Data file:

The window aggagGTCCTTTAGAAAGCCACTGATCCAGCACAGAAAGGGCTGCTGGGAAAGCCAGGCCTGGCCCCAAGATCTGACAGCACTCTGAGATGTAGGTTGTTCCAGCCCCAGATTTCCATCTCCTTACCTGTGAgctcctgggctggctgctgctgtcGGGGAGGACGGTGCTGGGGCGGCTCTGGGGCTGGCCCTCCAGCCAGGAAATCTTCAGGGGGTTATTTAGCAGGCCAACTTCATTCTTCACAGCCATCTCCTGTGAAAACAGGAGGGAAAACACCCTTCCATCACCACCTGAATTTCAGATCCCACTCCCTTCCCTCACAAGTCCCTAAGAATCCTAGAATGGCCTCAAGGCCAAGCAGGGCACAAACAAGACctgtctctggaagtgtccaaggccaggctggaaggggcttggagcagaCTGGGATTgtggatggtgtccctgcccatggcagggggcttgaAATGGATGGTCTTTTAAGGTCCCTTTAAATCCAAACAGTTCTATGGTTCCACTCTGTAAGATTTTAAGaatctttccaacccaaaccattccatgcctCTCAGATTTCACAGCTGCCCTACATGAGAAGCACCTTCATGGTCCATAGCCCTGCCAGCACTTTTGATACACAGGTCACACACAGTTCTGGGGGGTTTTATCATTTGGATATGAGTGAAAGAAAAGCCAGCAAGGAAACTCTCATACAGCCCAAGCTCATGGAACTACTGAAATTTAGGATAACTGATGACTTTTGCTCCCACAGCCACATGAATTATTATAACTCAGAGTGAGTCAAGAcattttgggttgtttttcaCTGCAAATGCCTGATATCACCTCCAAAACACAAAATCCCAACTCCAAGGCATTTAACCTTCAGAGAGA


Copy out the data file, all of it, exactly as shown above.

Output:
The window aggagGTCCTTTAGAAAGCCACTGATCCAGCACAGAAAGGGCTGCTGGGAAAGCCAGGCCTGGCCCCAAGATCTGACAGCACTCTGAGATGTAGGTTGTTCCAGCCCCAGATTTCCATCTCCTTACCTGTGAgctcctgggctggctgctgctgtcGGGGAGGACGGTGCTGGGGCGGCTCTGGGGCTGGCCCTCCAGCCAGGAAATCTTCAGGGGGTTATTTAGCAGGCCAACTTCATTCTTCACAGCCATCTCCTGTGAAAACAGGAGGGAAAACACCCTTCCATCACCACCTGAATTTCAGATCCCACTCCCTTCCCTCACAAGTCCCTAAGAATCCTAGAATGGCCTCAAGGCCAAGCAGGGCACAAACAAGACctgtctctggaagtgtccaaggccaggctggaaggggcttggagcagaCTGGGATTgtggatggtgtccctgcccatggcagggggcttgaAATGGATGGTCTTTTAAGGTCCCTTTAAATCCAAACAGTTCTATGGTTCCACTCTGTAAGATTTTAAGaatctttccaacccaaaccattccatgcctCTCAGATTTCACAGCTGCCCTACATGAGAAGCACCTTCATGGTCCATAGCCCTGCCAGCACTTTTGATACACAGGTCACACACAGTTCTGGGGGGTTTTATCATTTGGATATGAGTGAAAGAAAAGCCAGCAAGGAAACTCTCATACAGCCCAAGCTCATGGAACTACTGAAATTTAGGATAACTGATGACTTTTGCTCCCACAGCCACATGAATTATTATAACTCAGAGTGAGTCAAGAcattttgggttgtttttcaCTGCAAATGCCTGATATCACCTCCAAAACACAAAATCCCAACTCCAAGGCATTTAACCTTCAGAGAGA